A 2007 study by the ILO found that at least 614.2 million people around the world were working excessive hours.
In the United States, the workweek length reduced slowly from before the Civil War to the turn of the 20th century.
The present-day concept of the relatively longer 'week-end' first arose in the industrial north of Britain in the early part of nineteenth century and was originally a voluntary arrangement between factory owners and workers allowing Saturday afternoon off from 2pm in agreement that staff would be available for work sober and refreshed on Monday morning.
In 1908, the first five-day workweek in the United States was instituted by a New England cotton mill so that Jewish workers would not have to work on the Sabbath from sundown Friday to sundown Saturday.
The workweek and weekend are those complementary parts of the week devoted to labour and rest, respectively.
The New Economics Foundation has recommended moving to a 21-hour standard workweek to address problems with unemployment, high carbon emissions, low well-being, entrenched inequalities, overworking, family care, and the general lack of free time.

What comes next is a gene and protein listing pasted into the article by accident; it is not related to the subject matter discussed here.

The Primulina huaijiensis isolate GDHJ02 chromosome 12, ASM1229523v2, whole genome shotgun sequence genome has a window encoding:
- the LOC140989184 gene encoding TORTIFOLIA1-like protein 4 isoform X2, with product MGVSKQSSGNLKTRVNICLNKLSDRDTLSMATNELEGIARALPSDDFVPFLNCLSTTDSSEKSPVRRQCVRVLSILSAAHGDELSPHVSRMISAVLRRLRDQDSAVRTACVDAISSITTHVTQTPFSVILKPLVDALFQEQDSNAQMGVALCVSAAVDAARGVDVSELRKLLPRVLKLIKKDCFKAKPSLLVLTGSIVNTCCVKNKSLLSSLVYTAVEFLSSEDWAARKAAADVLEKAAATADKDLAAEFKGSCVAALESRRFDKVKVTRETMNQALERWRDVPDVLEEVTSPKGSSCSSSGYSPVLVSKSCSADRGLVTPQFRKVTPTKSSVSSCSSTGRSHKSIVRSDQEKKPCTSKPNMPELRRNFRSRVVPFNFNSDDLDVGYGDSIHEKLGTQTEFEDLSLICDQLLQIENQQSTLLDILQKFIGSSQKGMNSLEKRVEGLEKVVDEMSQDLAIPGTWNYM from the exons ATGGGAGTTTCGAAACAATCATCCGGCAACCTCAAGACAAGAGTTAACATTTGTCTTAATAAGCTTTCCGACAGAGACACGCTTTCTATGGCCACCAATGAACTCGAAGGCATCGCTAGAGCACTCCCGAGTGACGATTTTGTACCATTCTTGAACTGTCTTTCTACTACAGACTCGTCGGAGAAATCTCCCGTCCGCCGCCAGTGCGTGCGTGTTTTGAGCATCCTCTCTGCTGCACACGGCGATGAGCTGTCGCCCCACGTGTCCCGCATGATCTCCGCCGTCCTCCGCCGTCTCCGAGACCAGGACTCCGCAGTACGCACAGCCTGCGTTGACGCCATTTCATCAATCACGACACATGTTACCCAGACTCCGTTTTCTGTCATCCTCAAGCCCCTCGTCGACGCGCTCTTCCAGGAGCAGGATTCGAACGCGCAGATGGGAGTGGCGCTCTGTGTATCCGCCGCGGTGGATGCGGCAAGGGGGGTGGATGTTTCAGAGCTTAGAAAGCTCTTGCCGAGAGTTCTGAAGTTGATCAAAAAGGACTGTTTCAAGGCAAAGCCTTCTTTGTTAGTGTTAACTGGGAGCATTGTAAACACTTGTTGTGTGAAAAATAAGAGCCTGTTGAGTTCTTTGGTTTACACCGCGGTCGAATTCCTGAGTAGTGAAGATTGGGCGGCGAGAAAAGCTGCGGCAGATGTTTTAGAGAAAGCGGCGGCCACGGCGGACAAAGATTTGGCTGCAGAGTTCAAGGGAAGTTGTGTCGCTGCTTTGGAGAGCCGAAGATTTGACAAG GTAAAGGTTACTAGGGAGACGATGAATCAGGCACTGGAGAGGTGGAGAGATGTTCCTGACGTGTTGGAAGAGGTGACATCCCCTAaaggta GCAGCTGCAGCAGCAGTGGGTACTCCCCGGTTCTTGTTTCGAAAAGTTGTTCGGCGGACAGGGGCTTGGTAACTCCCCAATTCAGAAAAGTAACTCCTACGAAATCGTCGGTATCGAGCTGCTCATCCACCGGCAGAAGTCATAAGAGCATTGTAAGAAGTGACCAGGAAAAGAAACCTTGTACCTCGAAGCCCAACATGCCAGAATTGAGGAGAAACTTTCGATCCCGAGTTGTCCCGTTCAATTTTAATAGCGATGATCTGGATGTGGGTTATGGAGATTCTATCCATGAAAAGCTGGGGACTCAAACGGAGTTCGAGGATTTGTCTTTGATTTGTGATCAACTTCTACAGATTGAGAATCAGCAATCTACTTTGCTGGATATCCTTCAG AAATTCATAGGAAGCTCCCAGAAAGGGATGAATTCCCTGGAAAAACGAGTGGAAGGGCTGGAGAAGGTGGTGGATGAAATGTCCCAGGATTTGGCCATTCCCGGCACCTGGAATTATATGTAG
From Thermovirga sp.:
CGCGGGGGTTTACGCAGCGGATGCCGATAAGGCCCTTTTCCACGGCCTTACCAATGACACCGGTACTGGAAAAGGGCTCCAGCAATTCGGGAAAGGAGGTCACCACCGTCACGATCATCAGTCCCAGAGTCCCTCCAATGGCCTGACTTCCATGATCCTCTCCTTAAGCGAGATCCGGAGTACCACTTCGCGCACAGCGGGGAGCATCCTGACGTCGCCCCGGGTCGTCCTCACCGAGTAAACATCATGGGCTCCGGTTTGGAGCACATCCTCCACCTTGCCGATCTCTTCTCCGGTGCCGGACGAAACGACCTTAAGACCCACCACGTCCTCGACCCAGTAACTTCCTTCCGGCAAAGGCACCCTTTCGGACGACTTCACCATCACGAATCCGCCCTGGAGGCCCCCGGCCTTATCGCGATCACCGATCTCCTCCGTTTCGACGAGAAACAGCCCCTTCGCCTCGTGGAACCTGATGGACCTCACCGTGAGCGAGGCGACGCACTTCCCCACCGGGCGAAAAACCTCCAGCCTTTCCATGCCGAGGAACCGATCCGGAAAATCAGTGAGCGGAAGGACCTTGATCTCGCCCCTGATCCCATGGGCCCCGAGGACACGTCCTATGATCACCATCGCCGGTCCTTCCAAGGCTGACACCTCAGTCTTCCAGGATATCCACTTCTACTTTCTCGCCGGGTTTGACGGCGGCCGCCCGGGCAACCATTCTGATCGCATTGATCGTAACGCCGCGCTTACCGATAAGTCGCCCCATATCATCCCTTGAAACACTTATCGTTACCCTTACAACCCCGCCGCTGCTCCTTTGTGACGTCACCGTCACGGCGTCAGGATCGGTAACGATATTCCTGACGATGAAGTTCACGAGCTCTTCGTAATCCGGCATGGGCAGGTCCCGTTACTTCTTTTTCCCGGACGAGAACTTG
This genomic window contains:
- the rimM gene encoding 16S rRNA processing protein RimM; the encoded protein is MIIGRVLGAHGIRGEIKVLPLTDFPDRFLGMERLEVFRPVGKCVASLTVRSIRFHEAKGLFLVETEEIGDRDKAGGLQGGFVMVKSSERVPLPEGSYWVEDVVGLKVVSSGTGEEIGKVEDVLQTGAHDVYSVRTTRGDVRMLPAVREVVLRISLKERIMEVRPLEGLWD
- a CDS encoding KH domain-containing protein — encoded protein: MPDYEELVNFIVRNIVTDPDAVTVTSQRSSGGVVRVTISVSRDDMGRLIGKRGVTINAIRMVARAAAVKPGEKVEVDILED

Most countries have adopted a two-day weekend, however, the days of the weekend differ according to religious tradition, i.e.
either Thursday–Friday, Friday–Saturday, or Saturday–Sunday, with the previous evening post-work often considered part of the weekend.
Shops open seven days a week in most states with opening hours from 9am to 5.30pm on weekdays, with some states having two "late night trading" nights on Thursday and Friday, when trading ceases at 9pm.
Many supermarkets and low end department stores remain open until midnight and some trade 24/7.